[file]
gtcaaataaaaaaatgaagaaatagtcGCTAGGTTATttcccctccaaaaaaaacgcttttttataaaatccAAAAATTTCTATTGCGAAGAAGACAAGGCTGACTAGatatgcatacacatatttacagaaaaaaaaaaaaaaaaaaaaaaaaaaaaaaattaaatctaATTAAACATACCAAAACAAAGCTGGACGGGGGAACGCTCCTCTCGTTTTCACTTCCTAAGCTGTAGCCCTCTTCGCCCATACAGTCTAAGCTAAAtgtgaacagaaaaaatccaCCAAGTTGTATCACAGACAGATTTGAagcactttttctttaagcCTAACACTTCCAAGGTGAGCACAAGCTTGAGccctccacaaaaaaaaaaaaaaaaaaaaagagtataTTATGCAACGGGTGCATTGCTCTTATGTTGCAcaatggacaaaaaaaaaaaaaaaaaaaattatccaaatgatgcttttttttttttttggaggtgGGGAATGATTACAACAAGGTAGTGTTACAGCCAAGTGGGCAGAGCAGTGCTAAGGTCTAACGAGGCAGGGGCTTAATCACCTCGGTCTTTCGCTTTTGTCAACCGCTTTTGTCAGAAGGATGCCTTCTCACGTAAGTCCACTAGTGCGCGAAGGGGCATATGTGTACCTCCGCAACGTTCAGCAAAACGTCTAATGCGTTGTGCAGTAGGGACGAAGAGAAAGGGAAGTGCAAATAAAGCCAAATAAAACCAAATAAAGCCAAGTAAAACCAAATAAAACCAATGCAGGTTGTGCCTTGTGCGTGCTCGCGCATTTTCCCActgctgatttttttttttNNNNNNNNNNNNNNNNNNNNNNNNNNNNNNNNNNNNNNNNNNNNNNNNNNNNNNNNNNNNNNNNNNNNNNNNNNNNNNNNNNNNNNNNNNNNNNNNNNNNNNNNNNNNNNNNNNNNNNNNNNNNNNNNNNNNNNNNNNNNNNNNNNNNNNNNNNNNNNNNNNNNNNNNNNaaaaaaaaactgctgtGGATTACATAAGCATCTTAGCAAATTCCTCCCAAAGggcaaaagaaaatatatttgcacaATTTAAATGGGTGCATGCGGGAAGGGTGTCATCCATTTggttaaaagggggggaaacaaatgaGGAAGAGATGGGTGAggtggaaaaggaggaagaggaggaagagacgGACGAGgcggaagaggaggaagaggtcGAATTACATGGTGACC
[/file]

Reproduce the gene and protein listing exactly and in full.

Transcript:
gtcaaataaaaaaatgaagaaatagtcGCTAGGTTATttcccctccaaaaaaaacgcttttttataaaatccAAAAATTTCTATTGCGAAGAAGACAAGGCTGACTAGatatgcatacacatatttacagaaaaaaaaaaaaaaaaaaaaaaaaaaaaaaattaaatctaATTAAACATACCAAAACAAAGCTGGACGGGGGAACGCTCCTCTCGTTTTCACTTCCTAAGCTGTAGCCCTCTTCGCCCATACAGTCTAAGCTAAAtgtgaacagaaaaaatccaCCAAGTTGTATCACAGACAGATTTGAagcactttttctttaagcCTAACACTTCCAAGGTGAGCACAAGCTTGAGccctccacaaaaaaaaaaaaaaaaaaaaagagtataTTATGCAACGGGTGCATTGCTCTTATGTTGCAcaatggacaaaaaaaaaaaaaaaaaaaattatccaaatgatgcttttttttttttttggaggtgGGGAATGATTACAACAAGGTAGTGTTACAGCCAAGTGGGCAGAGCAGTGCTAAGGTCTAACGAGGCAGGGGCTTAATCACCTCGGTCTTTCGCTTTTGTCAACCGCTTTTGTCAGAAGGATGCCTTCTCACGTAAGTCCACTAGTGCGCGAAGGGGCATATGTGTACCTCCGCAACGTTCAGCAAAACGTCTAATGCGTTGTGCAGTAGGGACGAAGAGAAAGGGAAGTGCAAATAAAGCCAAATAAAACCAAATAAAGCCAAGTAAAACCAAATAAAACCAATGCAGGTTGTGCCTTGTGCGTGCTCGCGCATTTTCCCActgctgatttttttttttNNNNNNNNNNNNNNNNNNNNNNNNNNNNNNNNNNNNNNNNNNNNNNNNNNNNNNNNNNNNNNNNNNNNNNNNNNNNNNNNNNNNNNNNNNNNNNNNNNNNNNNNNNNNNNNNNNNNNNNNNNNNNNNNNNNNNNNNNNNNNNNNNNNNNNNNNNNNNNNNNNNNNNNNNNaaaaaaaaactgctgtGGATTACATAAGCATCTTAGCAAATTCCTCCCAAAGggcaaaagaaaatatatttgcacaATTTAAATGGGTGCATGCGGGAAGGGTGTCATCCATTTggttaaaagggggggaaacaaatgaGGAAGAGATGGGTGAggtggaaaaggaggaagaggaggaagagacgGACGAGgcggaagaggaggaagaggtcGAATTACATGGTGACC